Out, Out Damned Pot

Out, Out Damned Pot
Posted by FoM on March 11, 2000 at 19:48:15 PT
By Maia Szalavitz
Source: NewsWatch
Are the media so keen to push anti-drug news that they're prepared to sacrifice scientific credibility?More evidence that reporters spotlight stories which reflect the prevailing biases: Of three recent studies on marijuana, the American media focused most heavily on the one that showed negative effects, while the British media gave greater weight to the two which found the drug's actions to have positive results.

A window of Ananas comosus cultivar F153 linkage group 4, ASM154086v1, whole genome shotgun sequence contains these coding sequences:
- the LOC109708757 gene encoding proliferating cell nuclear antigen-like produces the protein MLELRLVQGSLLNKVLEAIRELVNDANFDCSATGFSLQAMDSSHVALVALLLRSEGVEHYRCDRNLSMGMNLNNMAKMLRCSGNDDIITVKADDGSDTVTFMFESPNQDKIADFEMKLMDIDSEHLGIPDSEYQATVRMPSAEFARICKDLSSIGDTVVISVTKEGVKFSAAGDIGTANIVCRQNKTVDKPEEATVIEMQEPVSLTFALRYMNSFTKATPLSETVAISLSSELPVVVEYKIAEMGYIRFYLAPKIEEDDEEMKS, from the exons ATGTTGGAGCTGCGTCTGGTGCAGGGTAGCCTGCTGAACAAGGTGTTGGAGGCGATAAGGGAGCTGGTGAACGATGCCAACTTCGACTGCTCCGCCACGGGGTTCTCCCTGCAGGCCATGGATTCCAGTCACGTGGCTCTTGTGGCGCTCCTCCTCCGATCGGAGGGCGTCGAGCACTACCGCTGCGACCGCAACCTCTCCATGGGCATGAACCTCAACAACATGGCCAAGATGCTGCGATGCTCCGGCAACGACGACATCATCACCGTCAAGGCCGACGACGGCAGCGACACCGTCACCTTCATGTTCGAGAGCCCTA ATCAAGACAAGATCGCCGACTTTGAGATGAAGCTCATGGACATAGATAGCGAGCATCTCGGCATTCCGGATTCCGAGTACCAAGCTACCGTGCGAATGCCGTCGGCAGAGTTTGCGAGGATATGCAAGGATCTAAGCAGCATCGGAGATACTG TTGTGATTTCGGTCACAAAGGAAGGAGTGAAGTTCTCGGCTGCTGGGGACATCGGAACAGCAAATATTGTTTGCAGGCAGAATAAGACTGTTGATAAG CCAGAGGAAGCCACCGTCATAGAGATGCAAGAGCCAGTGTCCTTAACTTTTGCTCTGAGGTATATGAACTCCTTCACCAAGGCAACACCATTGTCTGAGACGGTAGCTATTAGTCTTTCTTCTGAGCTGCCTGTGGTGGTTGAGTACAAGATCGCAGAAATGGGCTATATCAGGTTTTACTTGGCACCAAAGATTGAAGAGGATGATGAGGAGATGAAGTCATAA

The U.S. is currently heavily committed to a "war on drugs" position, while the U.K., like most of Europe, has begun to seriously debate cannabis decriminalization and other "softer" measures to reduce drug-related harm.Though the fact that the two positive studies were conducted (a) in European countries and (b) on animals may partially account for American reporters’ downplaying of them, the American study was covered by almost all of our major media despite not yet having been published in a peer-reviewed journal.Coverage of the other two was spotty in the U.S. – but made most of the major U.K. papers and the BBC. The negative study received twice as much coverage by major American papers and networks as each positive study did. On the other side of the Atlantic, the ratio was almost reversed: Only the BBC, an Irish newspaper and the Daily Mail covered the negative, American story and the BBC actually mentioned the positive studies in its story.Of course, the fact that the negative story was presented by a researcher from Harvard University at the American Heart Association meeting does offer prestige and news value. But the British media may have been right to ignore it, because the study itself doesn't say much that can be considered important.The study reported an association between marijuana and heart attacks and is the first study to document such an association. According to Dr. Marvin Mittleman of the Harvard School of Public Health, a person's heart attack risk quintuples for the hour after smoking a joint, and then returns to normal within two hours.However, despite the fact that being the first to discover something often means ‘news’ to reporters, to scientists it means that the results should be considered preliminary until they are replicated. When dealing with a drug like marijuana, which has been demonized by the government, the fact that these effects are being seen for the first time should be cause for skepticism, rather than cries of "At last!" Tobacco researchers, for example, didn't have to look far before uncovering hundreds of major negative effects of that drug, and there has been a comparable amount of study into the effects of marijuana. Also, the new study could not determine whether this heart attack risk could actually lead to increased mortality – and in fact, several epidemiological studies suggest that it doesn't. The most important was a study of over 65,000 patients aged 15-49 in the Kaiser Permenente Medical Care Program in northern California, which was published in the American Journal of Public Health in April, 1997. It showed no increased risk of death among current marijuana users compared to either non-users or those who had ever tried pot in the past.The new study also could not provide information on whether marijuana caused the heart attacks – all it found was that out of 3,882 heart attack victims, 3 percent smoked pot and, of this group, 37 percent had smoked pot within a day of their heart attacks. No information was given as to whether the marijuana smokers also smoked cigarettes or how frequently they smoked pot – either of which could affect the results. There was no information on whether they had had sex after smoking pot or engaged in other strenuous activities which might independently increase risk.To pump up the media value of the study, Mittleman suggested that pot smoking could become a significant source of cardiac mortality as boomers age: "Many of these people were users of marijuana when they were in their teens and 20s, and a sizable percentage of them may still use the drug, either frequently or occasionally," he said in a press release. However, statistics from the Substance Abuse and Mental Health Services Association belie this notion. While about 50 percent of people between 40 and 50 years report having tried marijuana, less than 4 percent typically respond that they’ve smoked it in the past month.And while a five-times-greater heart attack risk sounds scary, for an otherwise healthy 50-year-old man this amounts to a one in 100,000 chance of having a heart attack during any particular pot-smoking session. This is less than the risk a couch potato faces when starting to exercise vigorously – but twice the risk a healthy person that age would face when having sex or exercising.The two studies largely ignored by the U.S. media looked at the impact of marijuana and marijuana-like substances on brain cancer and multiple sclerosis (M.S.). The M.S. study, which was published in the prestigious journal Nature, found that cannabinoids (the active ingredients in marijuana and marijuana-like synthetics) have a significant impact on tremors and spasticity in mice with a disease used to model human M.S.These effects were particularly potent early in the disease – and backed the claims of people with M.S. who have long said that cannabis is helpful to them. (M.S. is a chronic and often severely debilitating disease affecting thousands of Americans for which there are few effective treatments and no cure.)The brain cancer study, published in Nature Medicine, found that THC, the main psychoactive ingredient in pot, helped eliminate or reduce a currently incurable form of brain cancer in rats. The researchers plan human tests – though some cancer doctors are skeptical, claiming that the rat model isn't precisely transferable to humans and that the study couldn't determine whether the THC or the liquid used to infuse it into the brain caused the effect.Whatever the flaws and merits of these various studies, journalists and editors should constantly examine their own biases when they decide which to cover and which to ignore. They should also question research methodology and become familiar with the literature in the area that they cover. Without context, a report on a single study can be highly misleading. Published: March 9, 2000Maia Szalavitz is a contributing editor to NewsWatch.All articles are copyright of: CannabisNews DrugSense & MapInc. News Articles & Archives: